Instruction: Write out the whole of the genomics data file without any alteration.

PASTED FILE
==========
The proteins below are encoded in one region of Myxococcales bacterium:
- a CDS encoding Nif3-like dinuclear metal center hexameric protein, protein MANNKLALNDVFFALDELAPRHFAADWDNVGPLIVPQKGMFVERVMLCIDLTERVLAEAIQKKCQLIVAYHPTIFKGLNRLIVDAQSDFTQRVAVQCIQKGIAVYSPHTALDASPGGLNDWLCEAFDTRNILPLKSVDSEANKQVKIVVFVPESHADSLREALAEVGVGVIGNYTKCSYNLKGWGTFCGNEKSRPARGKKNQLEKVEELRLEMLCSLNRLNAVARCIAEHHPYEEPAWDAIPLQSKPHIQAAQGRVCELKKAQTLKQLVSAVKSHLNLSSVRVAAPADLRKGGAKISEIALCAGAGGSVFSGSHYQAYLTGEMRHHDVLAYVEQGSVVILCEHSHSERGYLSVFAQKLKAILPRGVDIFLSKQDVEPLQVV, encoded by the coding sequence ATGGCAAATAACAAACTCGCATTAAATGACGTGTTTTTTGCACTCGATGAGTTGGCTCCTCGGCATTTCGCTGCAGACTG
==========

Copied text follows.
The proteins below are encoded in one region of Myxococcales bacterium:
- a CDS encoding Nif3-like dinuclear metal center hexameric protein, protein MANNKLALNDVFFALDELAPRHFAADWDNVGPLIVPQKGMFVERVMLCIDLTERVLAEAIQKKCQLIVAYHPTIFKGLNRLIVDAQSDFTQRVAVQCIQKGIAVYSPHTALDASPGGLNDWLCEAFDTRNILPLKSVDSEANKQVKIVVFVPESHADSLREALAEVGVGVIGNYTKCSYNLKGWGTFCGNEKSRPARGKKNQLEKVEELRLEMLCSLNRLNAVARCIAEHHPYEEPAWDAIPLQSKPHIQAAQGRVCELKKAQTLKQLVSAVKSHLNLSSVRVAAPADLRKGGAKISEIALCAGAGGSVFSGSHYQAYLTGEMRHHDVLAYVEQGSVVILCEHSHSERGYLSVFAQKLKAILPRGVDIFLSKQDVEPLQVV, encoded by the coding sequence ATGGCAAATAACAAACTCGCATTAAATGACGTGTTTTTTGCACTCGATGAGTTGGCTCCTCGGCATTTCGCTGCAGACTG